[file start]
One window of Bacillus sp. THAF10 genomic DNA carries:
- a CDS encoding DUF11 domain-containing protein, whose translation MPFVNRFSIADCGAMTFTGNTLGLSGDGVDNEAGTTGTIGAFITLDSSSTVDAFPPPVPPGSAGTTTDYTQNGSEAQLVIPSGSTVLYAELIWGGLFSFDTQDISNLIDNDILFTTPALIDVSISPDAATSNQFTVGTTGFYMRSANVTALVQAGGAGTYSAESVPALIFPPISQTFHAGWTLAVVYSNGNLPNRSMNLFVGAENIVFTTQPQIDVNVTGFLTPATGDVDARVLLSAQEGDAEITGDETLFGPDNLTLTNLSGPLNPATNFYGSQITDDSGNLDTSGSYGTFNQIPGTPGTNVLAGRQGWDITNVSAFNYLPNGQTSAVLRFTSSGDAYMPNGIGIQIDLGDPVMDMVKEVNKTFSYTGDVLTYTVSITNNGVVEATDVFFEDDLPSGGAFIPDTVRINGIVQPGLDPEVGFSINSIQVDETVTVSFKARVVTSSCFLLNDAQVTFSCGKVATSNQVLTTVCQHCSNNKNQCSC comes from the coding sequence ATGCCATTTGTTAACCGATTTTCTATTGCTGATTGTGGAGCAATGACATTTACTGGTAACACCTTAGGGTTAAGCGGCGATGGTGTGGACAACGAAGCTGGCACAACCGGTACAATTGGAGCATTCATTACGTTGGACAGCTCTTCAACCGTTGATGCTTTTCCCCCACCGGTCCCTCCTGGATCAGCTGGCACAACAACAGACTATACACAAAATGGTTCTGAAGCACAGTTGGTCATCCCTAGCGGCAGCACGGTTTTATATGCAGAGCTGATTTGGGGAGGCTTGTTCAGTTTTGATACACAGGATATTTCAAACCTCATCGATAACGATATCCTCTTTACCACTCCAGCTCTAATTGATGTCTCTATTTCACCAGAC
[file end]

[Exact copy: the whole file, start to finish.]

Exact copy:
One window of Bacillus sp. THAF10 genomic DNA carries:
- a CDS encoding DUF11 domain-containing protein, whose translation MPFVNRFSIADCGAMTFTGNTLGLSGDGVDNEAGTTGTIGAFITLDSSSTVDAFPPPVPPGSAGTTTDYTQNGSEAQLVIPSGSTVLYAELIWGGLFSFDTQDISNLIDNDILFTTPALIDVSISPDAATSNQFTVGTTGFYMRSANVTALVQAGGAGTYSAESVPALIFPPISQTFHAGWTLAVVYSNGNLPNRSMNLFVGAENIVFTTQPQIDVNVTGFLTPATGDVDARVLLSAQEGDAEITGDETLFGPDNLTLTNLSGPLNPATNFYGSQITDDSGNLDTSGSYGTFNQIPGTPGTNVLAGRQGWDITNVSAFNYLPNGQTSAVLRFTSSGDAYMPNGIGIQIDLGDPVMDMVKEVNKTFSYTGDVLTYTVSITNNGVVEATDVFFEDDLPSGGAFIPDTVRINGIVQPGLDPEVGFSINSIQVDETVTVSFKARVVTSSCFLLNDAQVTFSCGKVATSNQVLTTVCQHCSNNKNQCSC comes from the coding sequence ATGCCATTTGTTAACCGATTTTCTATTGCTGATTGTGGAGCAATGACATTTACTGGTAACACCTTAGGGTTAAGCGGCGATGGTGTGGACAACGAAGCTGGCACAACCGGTACAATTGGAGCATTCATTACGTTGGACAGCTCTTCAACCGTTGATGCTTTTCCCCCACCGGTCCCTCCTGGATCAGCTGGCACAACAACAGACTATACACAAAATGGTTCTGAAGCACAGTTGGTCATCCCTAGCGGCAGCACGGTTTTATATGCAGAGCTGATTTGGGGAGGCTTGTTCAGTTTTGATACACAGGATATTTCAAACCTCATCGATAACGATATCCTCTTTACCACTCCAGCTCTAATTGATGTCTCTATTTCACCAGAC